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ROAD:

TYPES OF ROADS Highways Urban Streets Rural Roads ROADWAY ENGINEERING Roadbed Base Course Wearing Course Bituminous Pavement Concrete Pavement ROAD PLANNING AND ADMINISTRATION HISTORY OF ROAD CONSTRUCTION

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Front-Wheel and Rear-Wheel Drive


Front Wheel Drive and Rear Wheel Drive in Cars  The gears of a differential allow a car's powered wheels to rotate at different speeds as the car turns around corners. The car's drive shaft rotates the crown wheel, which in turn rotates the half shafts leading to the wheels. When the car is traveling straight ahead, the planet pinions do not spin, so the crown wheel rotates both wheels at the same rate. When the car turns a corner, however, the planet pinions spin in opposite directions, allowing one wheel to slip behind and forcing the other wheel to turn faster.

 Depending on the vehicle’s design, engine power is transmitted by the transmission to the front wheels, the rear wheels, or to all four wheels. The wheels receiving power are called drive wheels: They propel the vehicle forward or backward. Most automobiles either are front-wheel or rear-wheel drive. In some vehicles, four-wheel drive is an option the driver selects for certain road conditions; others feature full-time, all-wheel drive.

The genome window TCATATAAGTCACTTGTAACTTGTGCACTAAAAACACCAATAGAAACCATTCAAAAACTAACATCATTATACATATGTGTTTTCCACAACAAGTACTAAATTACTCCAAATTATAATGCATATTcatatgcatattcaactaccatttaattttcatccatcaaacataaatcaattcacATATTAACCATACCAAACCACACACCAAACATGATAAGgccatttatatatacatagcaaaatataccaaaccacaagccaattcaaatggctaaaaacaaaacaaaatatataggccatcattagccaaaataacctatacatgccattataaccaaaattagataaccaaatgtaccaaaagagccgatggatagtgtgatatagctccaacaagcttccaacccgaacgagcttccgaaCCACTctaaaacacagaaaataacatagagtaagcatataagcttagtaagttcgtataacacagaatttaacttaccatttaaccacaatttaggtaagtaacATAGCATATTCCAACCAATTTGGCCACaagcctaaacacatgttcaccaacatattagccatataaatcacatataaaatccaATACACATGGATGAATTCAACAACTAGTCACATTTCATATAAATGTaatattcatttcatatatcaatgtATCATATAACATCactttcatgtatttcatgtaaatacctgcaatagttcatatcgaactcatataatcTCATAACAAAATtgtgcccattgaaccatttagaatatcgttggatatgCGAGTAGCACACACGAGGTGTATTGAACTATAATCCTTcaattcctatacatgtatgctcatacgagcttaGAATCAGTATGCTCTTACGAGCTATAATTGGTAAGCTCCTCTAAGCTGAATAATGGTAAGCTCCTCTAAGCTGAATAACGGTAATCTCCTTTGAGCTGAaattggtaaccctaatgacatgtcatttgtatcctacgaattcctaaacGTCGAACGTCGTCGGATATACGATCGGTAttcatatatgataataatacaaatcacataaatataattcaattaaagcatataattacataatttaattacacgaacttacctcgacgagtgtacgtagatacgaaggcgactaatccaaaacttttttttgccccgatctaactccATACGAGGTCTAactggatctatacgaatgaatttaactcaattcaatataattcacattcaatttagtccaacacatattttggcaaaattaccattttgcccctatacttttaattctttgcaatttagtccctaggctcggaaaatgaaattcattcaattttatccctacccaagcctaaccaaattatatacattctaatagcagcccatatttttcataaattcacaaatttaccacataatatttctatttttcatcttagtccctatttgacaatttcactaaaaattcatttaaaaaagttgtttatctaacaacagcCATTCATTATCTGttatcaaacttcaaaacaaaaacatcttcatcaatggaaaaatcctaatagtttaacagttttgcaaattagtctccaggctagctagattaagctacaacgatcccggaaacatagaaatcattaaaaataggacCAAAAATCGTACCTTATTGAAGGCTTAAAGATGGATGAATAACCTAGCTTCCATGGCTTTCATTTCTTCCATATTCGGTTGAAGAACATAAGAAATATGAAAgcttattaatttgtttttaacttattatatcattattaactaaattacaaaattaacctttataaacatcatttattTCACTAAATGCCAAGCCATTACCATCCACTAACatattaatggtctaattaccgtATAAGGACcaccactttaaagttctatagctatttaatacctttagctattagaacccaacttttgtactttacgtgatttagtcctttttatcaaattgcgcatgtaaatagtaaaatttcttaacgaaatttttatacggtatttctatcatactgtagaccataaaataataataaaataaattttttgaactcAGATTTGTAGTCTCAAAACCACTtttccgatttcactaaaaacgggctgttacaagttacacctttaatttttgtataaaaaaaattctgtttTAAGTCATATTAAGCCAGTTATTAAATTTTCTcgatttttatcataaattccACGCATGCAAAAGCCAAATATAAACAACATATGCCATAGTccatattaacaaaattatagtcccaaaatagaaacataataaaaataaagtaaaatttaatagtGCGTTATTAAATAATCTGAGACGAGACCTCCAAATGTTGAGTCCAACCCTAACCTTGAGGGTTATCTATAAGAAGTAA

The differential is a gear assembly in an axle that enables each powered wheel to turn at different speeds when the vehicle makes a turn. The driveshaft connects the transmission’s output shaft to a differential gear in the axle. Universal joints at both ends of the driveshaft allow it to rotate as the axles move up and down over the road surface.

 In rear-wheel drive, the driveshaft runs under the car to a differential gear at the rear axle. In front-wheel drive, the differential is on the front axle and the connections to the transmission are much shorter. Four-wheel-drive vehicles have drive shafts and differentials for both axles.

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